In the fall of 2009, then-Gov. Rick Perry announced the formation of Ranger Reconnaissance Teams, elite units of the Texas Rangers that he said would help the state “fill in the gap left by the federal government” in securing the Texas-Mexico border.
But the units also might have pushed the boundaries of international law, according to internal Texas Department of Public Safety documents obtained by the American-Statesman.
A November 2010 report, written by a key DPS contractor that helped design the agency’s border security program, states that Texas authorities engaged in aerial surveillance of drug cartel targets south of the border, activities that the contractor described as “spying on Mexico.”
“During this operation, the RC-26 high altitude surveillance aircraft is being used to monitor suspected Zeta points of interest and pass this information on to Immigration and Customs Enforcement (ICE),” the document reads. “Using this information, ICE can work in conjunction with Mexican Military forces to target los Zetas both north and south of the border to disrupt cartel trafficking operations.”
The section is preceded by an italicized warning: “Need to be careful here as we are admitting to spying on Mexico.”
The document was produced by former DPS contractor Abrams Learning and Information Systems, a Virginia-based private defense firm run by former Army Gen. John Abrams that has been praised by state leaders for bringing a military sensibility to border security efforts.
Contacted for comment, DPS officials distanced themselves from the ALIS materials.
“This document was developed by an outside vendor, and it is imperative to make clear that the department unequivocally rejects the reference to ‘spying,’ ” spokesman Tom Vinger said in an email. “This characterization does not reflect the department’s position nor was this ever used as a talking point.”
DPS said it did not have “information to speak directly” to the mission described in the documents, leaving a number of unanswered questions about the surveillance.
It’s unclear how far into Mexico the surveillance occurred, whether Texas entered Mexican airspace or merely turned powerful cameras to the south, whether Mexican counterparts granted permission for the surveillance or whether the state had a formal intelligence sharing agreement with federal authorities for the missions. It’s also unclear whether the surveillance effort continued beyond 2010.
The Texas National Guard, which regularly operated RC-26 flights in support of state and federal counterdrug missions, said it had no information about the specific mission cited by ALIS, and a spokeswoman for Perry directed questions to DPS.
Speaking generally, both the Guard and DPS said their aerial operations steer clear of Mexican airspace, and DPS said its surveillance doesn’t go beyond the “immediate inland area” of Mexico.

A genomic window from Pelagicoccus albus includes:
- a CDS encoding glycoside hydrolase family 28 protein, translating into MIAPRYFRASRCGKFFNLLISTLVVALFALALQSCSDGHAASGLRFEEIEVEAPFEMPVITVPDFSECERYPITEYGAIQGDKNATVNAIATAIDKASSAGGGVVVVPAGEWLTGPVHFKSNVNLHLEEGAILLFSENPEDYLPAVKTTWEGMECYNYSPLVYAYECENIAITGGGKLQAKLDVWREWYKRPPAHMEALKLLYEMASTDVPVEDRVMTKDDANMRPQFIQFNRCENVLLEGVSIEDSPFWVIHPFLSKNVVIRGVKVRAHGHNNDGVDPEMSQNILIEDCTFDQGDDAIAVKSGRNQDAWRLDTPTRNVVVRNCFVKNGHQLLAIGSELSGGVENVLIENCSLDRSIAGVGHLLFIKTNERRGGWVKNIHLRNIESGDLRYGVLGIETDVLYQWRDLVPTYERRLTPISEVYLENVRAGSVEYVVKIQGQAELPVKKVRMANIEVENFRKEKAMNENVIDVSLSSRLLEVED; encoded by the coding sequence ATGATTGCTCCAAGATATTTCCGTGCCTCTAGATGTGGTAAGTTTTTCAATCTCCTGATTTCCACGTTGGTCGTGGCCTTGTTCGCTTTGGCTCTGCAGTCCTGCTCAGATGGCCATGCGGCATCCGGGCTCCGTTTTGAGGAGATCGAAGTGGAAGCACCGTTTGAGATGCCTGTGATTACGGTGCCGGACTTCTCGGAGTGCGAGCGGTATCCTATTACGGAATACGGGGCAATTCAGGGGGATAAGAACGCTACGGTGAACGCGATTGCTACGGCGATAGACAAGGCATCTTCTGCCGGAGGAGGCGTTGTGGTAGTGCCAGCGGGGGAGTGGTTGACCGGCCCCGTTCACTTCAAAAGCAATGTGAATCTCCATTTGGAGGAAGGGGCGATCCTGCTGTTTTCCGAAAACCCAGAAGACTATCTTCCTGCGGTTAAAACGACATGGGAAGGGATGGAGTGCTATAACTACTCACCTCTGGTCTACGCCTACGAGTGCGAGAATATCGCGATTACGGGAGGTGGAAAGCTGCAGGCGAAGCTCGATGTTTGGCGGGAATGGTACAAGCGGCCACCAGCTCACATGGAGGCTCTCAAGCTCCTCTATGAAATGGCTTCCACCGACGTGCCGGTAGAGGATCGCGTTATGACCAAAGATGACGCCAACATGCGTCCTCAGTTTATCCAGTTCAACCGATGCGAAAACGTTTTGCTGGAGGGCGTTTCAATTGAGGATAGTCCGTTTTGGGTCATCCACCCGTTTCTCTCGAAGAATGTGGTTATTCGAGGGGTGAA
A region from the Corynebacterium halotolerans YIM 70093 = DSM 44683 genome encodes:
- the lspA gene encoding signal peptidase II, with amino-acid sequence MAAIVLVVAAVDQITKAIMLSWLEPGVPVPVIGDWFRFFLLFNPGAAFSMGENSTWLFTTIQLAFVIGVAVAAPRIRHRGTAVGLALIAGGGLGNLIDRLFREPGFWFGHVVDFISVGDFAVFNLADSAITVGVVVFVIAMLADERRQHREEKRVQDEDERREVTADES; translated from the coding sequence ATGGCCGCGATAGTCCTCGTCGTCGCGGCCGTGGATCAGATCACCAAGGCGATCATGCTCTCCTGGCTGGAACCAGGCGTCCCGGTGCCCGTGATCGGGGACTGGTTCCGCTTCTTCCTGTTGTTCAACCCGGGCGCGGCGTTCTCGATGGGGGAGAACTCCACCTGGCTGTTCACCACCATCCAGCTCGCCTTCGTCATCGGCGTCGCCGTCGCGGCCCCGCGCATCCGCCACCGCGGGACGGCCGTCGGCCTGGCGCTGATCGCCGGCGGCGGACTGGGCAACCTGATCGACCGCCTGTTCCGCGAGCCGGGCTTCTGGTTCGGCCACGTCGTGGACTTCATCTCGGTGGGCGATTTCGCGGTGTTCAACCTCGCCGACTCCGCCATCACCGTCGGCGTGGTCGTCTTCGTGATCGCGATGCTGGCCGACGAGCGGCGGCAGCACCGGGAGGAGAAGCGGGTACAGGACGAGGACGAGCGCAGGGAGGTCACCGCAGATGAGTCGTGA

At worst, security experts and former diplomatic officials said, the surveillance described in the document could violate agreements with Mexico and endanger other federal investigations; at best, they said, the document reflects poor judgment among the state’s border security contractors.
“It sounds like they were trying to do work that is a responsibility of the U.S. federal government,” said Phil Jordan, the former director of the Drug Enforcement Administration’s El Paso Intelligence Center, who said that surveillance of Mexico must be sanctioned “at the highest levels” of U.S. government.
While it might be unusual for an individual state to conduct its own international surveillance, University of Texas national security expert Robert Chesney said Texas probably is on firm legal ground in this case.
“The federal government normally has responsibility for conducting surveillance abroad,” he said, “but that does not mean states have no role, particularly where they are acting in cooperation with federal authorities.”
DPS officials said the agency “typically conducts border security operations in coordination/conjunction with our law enforcement partners at the local, state and federal level.”
Operation Border Star, funded with $110 million in state money, was an early forerunner of the Texas “surge” model of dispatching extra law enforcement to the border to disrupt cartel activities for defined time periods. Texas lawmakers are considering providing DPS with hundreds of millions of dollars in additional funding, including money for another surveillance plane, to make such operations permanent over the next two years.